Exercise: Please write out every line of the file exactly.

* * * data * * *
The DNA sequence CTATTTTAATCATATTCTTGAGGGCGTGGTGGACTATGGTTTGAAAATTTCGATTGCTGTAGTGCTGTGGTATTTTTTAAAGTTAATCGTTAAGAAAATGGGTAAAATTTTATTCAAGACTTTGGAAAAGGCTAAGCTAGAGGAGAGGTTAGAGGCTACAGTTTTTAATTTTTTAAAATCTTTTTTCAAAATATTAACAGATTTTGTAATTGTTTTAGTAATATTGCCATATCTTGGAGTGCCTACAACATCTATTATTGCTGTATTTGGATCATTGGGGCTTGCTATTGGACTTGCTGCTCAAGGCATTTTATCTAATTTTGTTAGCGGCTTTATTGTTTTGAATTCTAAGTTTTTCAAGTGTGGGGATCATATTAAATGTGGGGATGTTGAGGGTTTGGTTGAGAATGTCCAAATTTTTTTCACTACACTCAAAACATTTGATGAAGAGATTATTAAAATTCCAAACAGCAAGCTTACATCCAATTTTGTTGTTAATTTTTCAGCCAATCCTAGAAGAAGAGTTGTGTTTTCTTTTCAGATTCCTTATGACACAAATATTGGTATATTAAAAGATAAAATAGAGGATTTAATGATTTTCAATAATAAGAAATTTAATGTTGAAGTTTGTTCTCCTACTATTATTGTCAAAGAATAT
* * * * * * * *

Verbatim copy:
The DNA sequence CTATTTTAATCATATTCTTGAGGGCGTGGTGGACTATGGTTTGAAAATTTCGATTGCTGTAGTGCTGTGGTATTTTTTAAAGTTAATCGTTAAGAAAATGGGTAAAATTTTATTCAAGACTTTGGAAAAGGCTAAGCTAGAGGAGAGGTTAGAGGCTACAGTTTTTAATTTTTTAAAATCTTTTTTCAAAATATTAACAGATTTTGTAATTGTTTTAGTAATATTGCCATATCTTGGAGTGCCTACAACATCTATTATTGCTGTATTTGGATCATTGGGGCTTGCTATTGGACTTGCTGCTCAAGGCATTTTATCTAATTTTGTTAGCGGCTTTATTGTTTTGAATTCTAAGTTTTTCAAGTGTGGGGATCATATTAAATGTGGGGATGTTGAGGGTTTGGTTGAGAATGTCCAAATTTTTTTCACTACACTCAAAACATTTGATGAAGAGATTATTAAAATTCCAAACAGCAAGCTTACATCCAATTTTGTTGTTAATTTTTCAGCCAATCCTAGAAGAAGAGTTGTGTTTTCTTTTCAGATTCCTTATGACACAAATATTGGTATATTAAAAGATAAAATAGAGGATTTAATGATTTTCAATAATAAGAAATTTAATGTTGAAGTTTGTTCTCCTACTATTATTGTCAAAGAATAT